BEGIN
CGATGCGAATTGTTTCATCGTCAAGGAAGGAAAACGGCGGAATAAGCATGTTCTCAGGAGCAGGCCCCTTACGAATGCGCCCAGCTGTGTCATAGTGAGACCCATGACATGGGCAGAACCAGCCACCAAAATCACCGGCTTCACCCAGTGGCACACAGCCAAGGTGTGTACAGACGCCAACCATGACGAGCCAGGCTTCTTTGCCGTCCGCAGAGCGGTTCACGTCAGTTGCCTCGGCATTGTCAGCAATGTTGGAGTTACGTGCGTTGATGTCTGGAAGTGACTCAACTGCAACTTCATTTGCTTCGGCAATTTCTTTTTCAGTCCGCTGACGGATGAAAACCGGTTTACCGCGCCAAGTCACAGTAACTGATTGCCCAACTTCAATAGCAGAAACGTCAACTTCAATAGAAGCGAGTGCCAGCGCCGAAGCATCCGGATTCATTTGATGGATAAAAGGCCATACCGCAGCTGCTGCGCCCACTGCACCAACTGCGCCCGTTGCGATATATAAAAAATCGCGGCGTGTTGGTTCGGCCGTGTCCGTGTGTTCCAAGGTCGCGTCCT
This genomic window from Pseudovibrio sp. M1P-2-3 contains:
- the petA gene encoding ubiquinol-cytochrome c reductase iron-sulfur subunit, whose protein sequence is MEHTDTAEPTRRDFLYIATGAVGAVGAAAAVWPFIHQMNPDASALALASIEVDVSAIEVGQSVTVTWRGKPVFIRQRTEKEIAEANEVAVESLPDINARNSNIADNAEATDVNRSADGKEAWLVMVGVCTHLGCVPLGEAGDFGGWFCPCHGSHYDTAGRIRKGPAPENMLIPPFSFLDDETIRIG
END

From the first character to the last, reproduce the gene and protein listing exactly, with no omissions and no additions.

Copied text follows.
CGATGCGAATTGTTTCATCGTCAAGGAAGGAAAACGGCGGAATAAGCATGTTCTCAGGAGCAGGCCCCTTACGAATGCGCCCAGCTGTGTCATAGTGAGACCCATGACATGGGCAGAACCAGCCACCAAAATCACCGGCTTCACCCAGTGGCACACAGCCAAGGTGTGTACAGACGCCAACCATGACGAGCCAGGCTTCTTTGCCGTCCGCAGAGCGGTTCACGTCAGTTGCCTCGGCATTGTCAGCAATGTTGGAGTTACGTGCGTTGATGTCTGGAAGTGACTCAACTGCAACTTCATTTGCTTCGGCAATTTCTTTTTCAGTCCGCTGACGGATGAAAACCGGTTTACCGCGCCAAGTCACAGTAACTGATTGCCCAACTTCAATAGCAGAAACGTCAACTTCAATAGAAGCGAGTGCCAGCGCCGAAGCATCCGGATTCATTTGATGGATAAAAGGCCATACCGCAGCTGCTGCGCCCACTGCACCAACTGCGCCCGTTGCGATATATAAAAAATCGCGGCGTGTTGGTTCGGCCGTGTCCGTGTGTTCCAAGGTCGCGTCCT
This genomic window from Pseudovibrio sp. M1P-2-3 contains:
- the petA gene encoding ubiquinol-cytochrome c reductase iron-sulfur subunit, whose protein sequence is MEHTDTAEPTRRDFLYIATGAVGAVGAAAAVWPFIHQMNPDASALALASIEVDVSAIEVGQSVTVTWRGKPVFIRQRTEKEIAEANEVAVESLPDINARNSNIADNAEATDVNRSADGKEAWLVMVGVCTHLGCVPLGEAGDFGGWFCPCHGSHYDTAGRIRKGPAPENMLIPPFSFLDDETIRIG